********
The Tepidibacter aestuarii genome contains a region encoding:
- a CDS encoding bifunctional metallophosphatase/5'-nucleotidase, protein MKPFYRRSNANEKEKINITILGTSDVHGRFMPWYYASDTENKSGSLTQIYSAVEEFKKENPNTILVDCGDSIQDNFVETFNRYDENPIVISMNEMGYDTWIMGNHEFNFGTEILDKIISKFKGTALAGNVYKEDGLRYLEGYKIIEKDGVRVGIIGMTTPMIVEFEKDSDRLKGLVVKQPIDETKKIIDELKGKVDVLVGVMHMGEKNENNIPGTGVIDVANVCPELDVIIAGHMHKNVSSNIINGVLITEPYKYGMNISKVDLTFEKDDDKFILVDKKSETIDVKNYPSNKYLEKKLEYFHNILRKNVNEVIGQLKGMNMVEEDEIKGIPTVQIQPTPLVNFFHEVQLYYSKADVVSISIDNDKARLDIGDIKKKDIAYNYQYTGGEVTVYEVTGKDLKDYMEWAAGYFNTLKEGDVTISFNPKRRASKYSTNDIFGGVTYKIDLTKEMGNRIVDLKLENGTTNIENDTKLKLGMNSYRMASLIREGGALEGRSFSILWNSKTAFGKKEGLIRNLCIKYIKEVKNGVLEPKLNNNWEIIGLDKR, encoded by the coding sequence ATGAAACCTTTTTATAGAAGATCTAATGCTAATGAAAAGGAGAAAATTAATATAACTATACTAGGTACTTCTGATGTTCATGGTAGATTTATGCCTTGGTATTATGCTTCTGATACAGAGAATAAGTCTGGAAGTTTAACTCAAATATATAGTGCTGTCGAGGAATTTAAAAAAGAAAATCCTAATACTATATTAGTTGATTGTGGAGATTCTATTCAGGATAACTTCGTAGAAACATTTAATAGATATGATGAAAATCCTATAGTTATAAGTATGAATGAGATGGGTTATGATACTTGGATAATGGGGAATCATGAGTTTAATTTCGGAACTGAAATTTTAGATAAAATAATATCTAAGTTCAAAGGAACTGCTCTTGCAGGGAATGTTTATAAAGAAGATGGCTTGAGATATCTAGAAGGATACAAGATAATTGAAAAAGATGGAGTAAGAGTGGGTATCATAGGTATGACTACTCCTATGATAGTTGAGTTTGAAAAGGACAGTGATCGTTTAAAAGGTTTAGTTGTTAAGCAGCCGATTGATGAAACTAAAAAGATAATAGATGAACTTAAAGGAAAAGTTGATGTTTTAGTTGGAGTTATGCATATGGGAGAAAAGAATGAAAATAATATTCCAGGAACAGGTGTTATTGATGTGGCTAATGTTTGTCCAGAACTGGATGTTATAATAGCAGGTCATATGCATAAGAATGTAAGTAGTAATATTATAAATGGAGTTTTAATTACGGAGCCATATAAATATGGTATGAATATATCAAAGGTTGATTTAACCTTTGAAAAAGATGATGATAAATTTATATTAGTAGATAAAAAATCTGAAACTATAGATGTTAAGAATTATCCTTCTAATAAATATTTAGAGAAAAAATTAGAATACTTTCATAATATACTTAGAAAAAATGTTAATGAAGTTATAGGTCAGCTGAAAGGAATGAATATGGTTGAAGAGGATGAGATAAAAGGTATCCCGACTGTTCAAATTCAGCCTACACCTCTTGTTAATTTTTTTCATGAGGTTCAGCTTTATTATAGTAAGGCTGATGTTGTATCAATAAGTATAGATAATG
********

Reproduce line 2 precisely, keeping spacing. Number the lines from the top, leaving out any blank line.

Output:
- a CDS encoding bifunctional metallophosphatase/5'-nucleotidase, protein MKPFYRRSNANEKEKINITILGTSDVHGRFMPWYYASDTENKSGSLTQIYSAVEEFKKENPNTILVDCGDSIQDNFVETFNRYDENPIVISMNEMGYDTWIMGNHEFNFGTEILDKIISKFKGTALAGNVYKEDGLRYLEGYKIIEKDGVRVGIIGMTTPMIVEFEKDSDRLKGLVVKQPIDETKKIIDELKGKVDVLVGVMHMGEKNENNIPGTGVIDVANVCPELDVIIAGHMHKNVSSNIINGVLITEPYKYGMNISKVDLTFEKDDDKFILVDKKSETIDVKNYPSNKYLEKKLEYFHNILRKNVNEVIGQLKGMNMVEEDEIKGIPTVQIQPTPLVNFFHEVQLYYSKADVVSISIDNDKARLDIGDIKKKDIAYNYQYTGGEVTVYEVTGKDLKDYMEWAAGYFNTLKEGDVTISFNPKRRASKYSTNDIFGGVTYKIDLTKEMGNRIVDLKLENGTTNIENDTKLKLGMNSYRMASLIREGGALEGRSFSILWNSKTAFGKKEGLIRNLCIKYIKEVKNGVLEPKLNNNWEIIGLDKR, encoded by the coding sequence ATGAAACCTTTTTATAGAAGATCTAATGCTAATGAAAAGGAGAAAATTAATATAACTATACTAGGTACTTCTGATGTTCATGGTAGATTTATGCCTTGGTATTATGCTTCTGATACAGAGAATAAGTCTGGAAGTTTAACTCAAATATATAGTGCTGTCGAGGAATTTAAAAAAGAAAATCCTAATACTATATTAGTTGATTGTGGAGATTCTATTCAGGATAACTTCGTAGAAACATTTAATAGATATGATGAAAATCCTATAGTTATAAGTATGAATGAGATGGGTTATGATACTTGGATAATGGGGAATCATGAGTTTAATTTCGGAACTGAAATTTTAGATAAAATAATATCTAAGTTCAAAGGAACTGCTCTTGCAGGGAATGTTTATAAAGAAGATGGCTTGAGATATCTAGAAGGATACAAGATAATTGAAAAAGATGGAGTAAGAGTGGGTATCATAGGTATGACTACTCCTATGATAGTTGAGTTTGAAAAGGACAGTGATCGTTTAAAAGGTTTAGTTGTTAAGCAGCCGATTGATGAAACTAAAAAGATAATAGATGAACTTAAAGGAAAAGTTGATGTTTTAGTTGGAGTTATGCATATGGGAGAAAAGAATGAAAATAATATTCCAGGAACAGGTGTTATTGATGTGGCTAATGTTTGTCCAGAACTGGATGTTATAATAGCAGGTCATATGCATAAGAATGTAAGTAGTAATATTATAAATGGAGTTTTAATTACGGAGCCATATAAATATGGTATGAATATATCAAAGGTTGATTTAACCTTTGAAAAAGATGATGATAAATTTATATTAGTAGATAAAAAATCTGAAACTATAGATGTTAAGAATTATCCTTCTAATAAATATTTAGAGAAAAAATTAGAATACTTTCATAATATACTTAGAAAAAATGTTAATGAAGTTATAGGTCAGCTGAAAGGAATGAATATGGTTGAAGAGGATGAGATAAAAGGTATCCCGACTGTTCAAATTCAGCCTACACCTCTTGTTAATTTTTTTCATGAGGTTCAGCTTTATTATAGTAAGGCTGATGTTGTATCAATAAGTATAGATAATG